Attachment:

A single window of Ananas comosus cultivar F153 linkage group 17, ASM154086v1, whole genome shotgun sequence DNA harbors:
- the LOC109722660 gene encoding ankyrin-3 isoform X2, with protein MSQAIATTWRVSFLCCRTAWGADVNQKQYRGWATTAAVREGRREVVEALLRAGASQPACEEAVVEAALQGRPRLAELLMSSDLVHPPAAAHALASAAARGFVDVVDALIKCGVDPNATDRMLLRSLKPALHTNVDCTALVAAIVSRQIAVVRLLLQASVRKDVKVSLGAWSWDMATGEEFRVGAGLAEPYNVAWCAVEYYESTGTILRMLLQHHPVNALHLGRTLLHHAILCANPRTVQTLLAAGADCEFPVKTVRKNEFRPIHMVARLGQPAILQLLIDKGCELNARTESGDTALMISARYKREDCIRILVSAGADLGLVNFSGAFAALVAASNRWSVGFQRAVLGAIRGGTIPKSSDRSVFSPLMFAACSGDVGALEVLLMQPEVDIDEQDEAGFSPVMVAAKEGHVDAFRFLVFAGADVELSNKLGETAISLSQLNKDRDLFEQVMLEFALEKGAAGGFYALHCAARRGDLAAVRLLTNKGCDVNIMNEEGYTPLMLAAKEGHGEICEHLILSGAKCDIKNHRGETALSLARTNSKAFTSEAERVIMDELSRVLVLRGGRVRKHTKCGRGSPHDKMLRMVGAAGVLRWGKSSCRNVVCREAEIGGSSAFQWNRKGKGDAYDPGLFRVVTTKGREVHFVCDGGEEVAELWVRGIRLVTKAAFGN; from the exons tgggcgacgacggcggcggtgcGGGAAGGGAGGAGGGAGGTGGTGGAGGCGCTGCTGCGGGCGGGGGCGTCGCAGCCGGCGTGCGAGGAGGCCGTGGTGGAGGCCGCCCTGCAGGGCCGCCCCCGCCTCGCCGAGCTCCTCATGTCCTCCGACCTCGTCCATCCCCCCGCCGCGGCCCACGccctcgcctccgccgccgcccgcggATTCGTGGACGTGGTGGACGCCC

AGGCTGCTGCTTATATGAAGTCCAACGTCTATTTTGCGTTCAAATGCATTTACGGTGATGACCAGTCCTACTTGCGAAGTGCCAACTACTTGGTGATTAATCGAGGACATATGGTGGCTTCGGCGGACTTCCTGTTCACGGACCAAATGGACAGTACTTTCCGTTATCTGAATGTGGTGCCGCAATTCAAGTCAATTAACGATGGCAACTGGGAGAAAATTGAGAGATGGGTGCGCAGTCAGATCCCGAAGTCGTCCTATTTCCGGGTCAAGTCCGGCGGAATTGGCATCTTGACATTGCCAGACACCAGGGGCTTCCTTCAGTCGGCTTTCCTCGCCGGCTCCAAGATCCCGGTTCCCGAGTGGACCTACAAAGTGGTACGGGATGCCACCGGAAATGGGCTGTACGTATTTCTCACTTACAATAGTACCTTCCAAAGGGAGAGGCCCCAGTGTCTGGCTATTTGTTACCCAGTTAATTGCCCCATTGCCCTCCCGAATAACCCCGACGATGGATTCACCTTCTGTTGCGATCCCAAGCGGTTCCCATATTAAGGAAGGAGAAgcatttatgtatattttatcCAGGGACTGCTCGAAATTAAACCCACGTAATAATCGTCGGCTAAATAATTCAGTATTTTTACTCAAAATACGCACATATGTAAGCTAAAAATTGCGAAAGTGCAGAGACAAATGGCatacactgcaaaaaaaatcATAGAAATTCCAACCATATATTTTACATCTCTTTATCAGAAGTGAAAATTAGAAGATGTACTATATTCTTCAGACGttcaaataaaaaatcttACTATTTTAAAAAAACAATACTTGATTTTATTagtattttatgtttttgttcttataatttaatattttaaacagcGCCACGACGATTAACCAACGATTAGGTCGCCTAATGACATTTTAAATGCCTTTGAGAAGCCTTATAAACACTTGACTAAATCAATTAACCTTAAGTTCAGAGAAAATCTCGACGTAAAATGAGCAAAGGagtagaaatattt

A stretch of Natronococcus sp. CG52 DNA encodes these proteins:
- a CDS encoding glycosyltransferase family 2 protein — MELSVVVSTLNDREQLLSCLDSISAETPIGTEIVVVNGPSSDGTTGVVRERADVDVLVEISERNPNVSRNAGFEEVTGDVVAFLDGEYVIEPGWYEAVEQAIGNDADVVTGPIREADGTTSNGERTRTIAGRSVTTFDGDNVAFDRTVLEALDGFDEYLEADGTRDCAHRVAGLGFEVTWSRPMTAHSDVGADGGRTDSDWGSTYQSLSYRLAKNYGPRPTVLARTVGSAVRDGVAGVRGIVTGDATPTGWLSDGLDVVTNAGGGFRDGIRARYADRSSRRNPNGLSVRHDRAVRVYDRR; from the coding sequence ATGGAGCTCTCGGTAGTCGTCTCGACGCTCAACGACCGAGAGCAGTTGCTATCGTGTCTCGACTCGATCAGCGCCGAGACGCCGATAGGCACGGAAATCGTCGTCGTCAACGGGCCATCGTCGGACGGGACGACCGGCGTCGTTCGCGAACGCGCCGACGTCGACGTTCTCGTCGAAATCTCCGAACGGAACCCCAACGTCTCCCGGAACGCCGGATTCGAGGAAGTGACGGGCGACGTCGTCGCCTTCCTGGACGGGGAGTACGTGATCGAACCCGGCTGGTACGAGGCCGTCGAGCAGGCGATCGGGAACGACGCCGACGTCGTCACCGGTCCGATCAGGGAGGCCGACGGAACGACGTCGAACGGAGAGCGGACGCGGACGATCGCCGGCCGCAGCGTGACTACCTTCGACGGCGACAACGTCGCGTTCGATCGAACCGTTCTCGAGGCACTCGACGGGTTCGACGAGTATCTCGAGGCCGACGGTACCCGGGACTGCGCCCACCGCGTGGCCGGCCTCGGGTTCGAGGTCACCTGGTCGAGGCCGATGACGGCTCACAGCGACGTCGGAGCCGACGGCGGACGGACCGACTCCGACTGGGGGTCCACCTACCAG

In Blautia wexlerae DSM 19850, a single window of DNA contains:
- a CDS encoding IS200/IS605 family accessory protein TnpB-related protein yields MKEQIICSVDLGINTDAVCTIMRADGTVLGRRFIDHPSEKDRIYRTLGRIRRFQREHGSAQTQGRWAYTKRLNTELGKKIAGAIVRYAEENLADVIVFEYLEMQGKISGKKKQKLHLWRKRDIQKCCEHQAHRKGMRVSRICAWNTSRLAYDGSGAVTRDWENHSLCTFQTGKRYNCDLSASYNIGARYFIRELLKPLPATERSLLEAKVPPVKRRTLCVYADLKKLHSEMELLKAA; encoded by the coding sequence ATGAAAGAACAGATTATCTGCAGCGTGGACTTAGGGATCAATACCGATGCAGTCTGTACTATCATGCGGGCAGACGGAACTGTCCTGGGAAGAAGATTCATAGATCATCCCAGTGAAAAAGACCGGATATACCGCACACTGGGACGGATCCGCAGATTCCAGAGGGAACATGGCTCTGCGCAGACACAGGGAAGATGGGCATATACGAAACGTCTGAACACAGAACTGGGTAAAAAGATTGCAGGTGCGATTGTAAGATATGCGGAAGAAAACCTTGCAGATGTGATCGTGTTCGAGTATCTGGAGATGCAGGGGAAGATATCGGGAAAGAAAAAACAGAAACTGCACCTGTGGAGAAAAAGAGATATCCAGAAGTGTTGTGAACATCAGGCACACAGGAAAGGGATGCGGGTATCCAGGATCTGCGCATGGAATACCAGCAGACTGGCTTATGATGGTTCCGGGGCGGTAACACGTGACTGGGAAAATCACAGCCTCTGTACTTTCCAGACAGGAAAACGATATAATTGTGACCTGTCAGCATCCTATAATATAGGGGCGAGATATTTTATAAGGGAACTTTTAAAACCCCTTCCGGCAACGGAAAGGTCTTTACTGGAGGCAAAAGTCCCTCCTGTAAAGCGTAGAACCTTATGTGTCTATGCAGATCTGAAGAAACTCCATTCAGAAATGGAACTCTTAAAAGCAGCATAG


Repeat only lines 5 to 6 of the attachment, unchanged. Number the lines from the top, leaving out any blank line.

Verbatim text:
- a CDS encoding glycosyltransferase family 2 protein — MELSVVVSTLNDREQLLSCLDSISAETPIGTEIVVVNGPSSDGTTGVVRERADVDVLVEISERNPNVSRNAGFEEVTGDVVAFLDGEYVIEPGWYEAVEQAIGNDADVVTGPIREADGTTSNGERTRTIAGRSVTTFDGDNVAFDRTVLEALDGFDEYLEADGTRDCAHRVAGLGFEVTWSRPMTAHSDVGADGGRTDSDWGSTYQSLSYRLAKNYGPRPTVLARTVGSAVRDGVAGVRGIVTGDATPTGWLSDGLDVVTNAGGGFRDGIRARYADRSSRRNPNGLSVRHDRAVRVYDRR; from the coding sequence ATGGAGCTCTCGGTAGTCGTCTCGACGCTCAACGACCGAGAGCAGTTGCTATCGTGTCTCGACTCGATCAGCGCCGAGACGCCGATAGGCACGGAAATCGTCGTCGTCAACGGGCCATCGTCGGACGGGACGACCGGCGTCGTTCGCGAACGCGCCGACGTCGACGTTCTCGTCGAAATCTCCGAACGGAACCCCAACGTCTCCCGGAACGCCGGATTCGAGGAAGTGACGGGCGACGTCGTCGCCTTCCTGGACGGGGAGTACGTGATCGAACCCGGCTGGTACGAGGCCGTCGAGCAGGCGATCGGGAACGACGCCGACGTCGTCACCGGTCCGATCAGGGAGGCCGACGGAACGACGTCGAACGGAGAGCGGACGCGGACGATCGCCGGCCGCAGCGTGACTACCTTCGACGGCGACAACGTCGCGTTCGATCGAACCGTTCTCGAGGCACTCGACGGGTTCGACGAGTATCTCGAGGCCGACGGTACCCGGGACTGCGCCCACCGCGTGGCCGGCCTCGGGTTCGAGGTCACCTGGTCGAGGCCGATGACGGCTCACAGCGACGTCGGAGCCGACGGCGGACGGACCGACTCCGACTGGGGGTCCACCTACCAG

In Blautia wexlerae DSM 19850, a single window of DNA contains: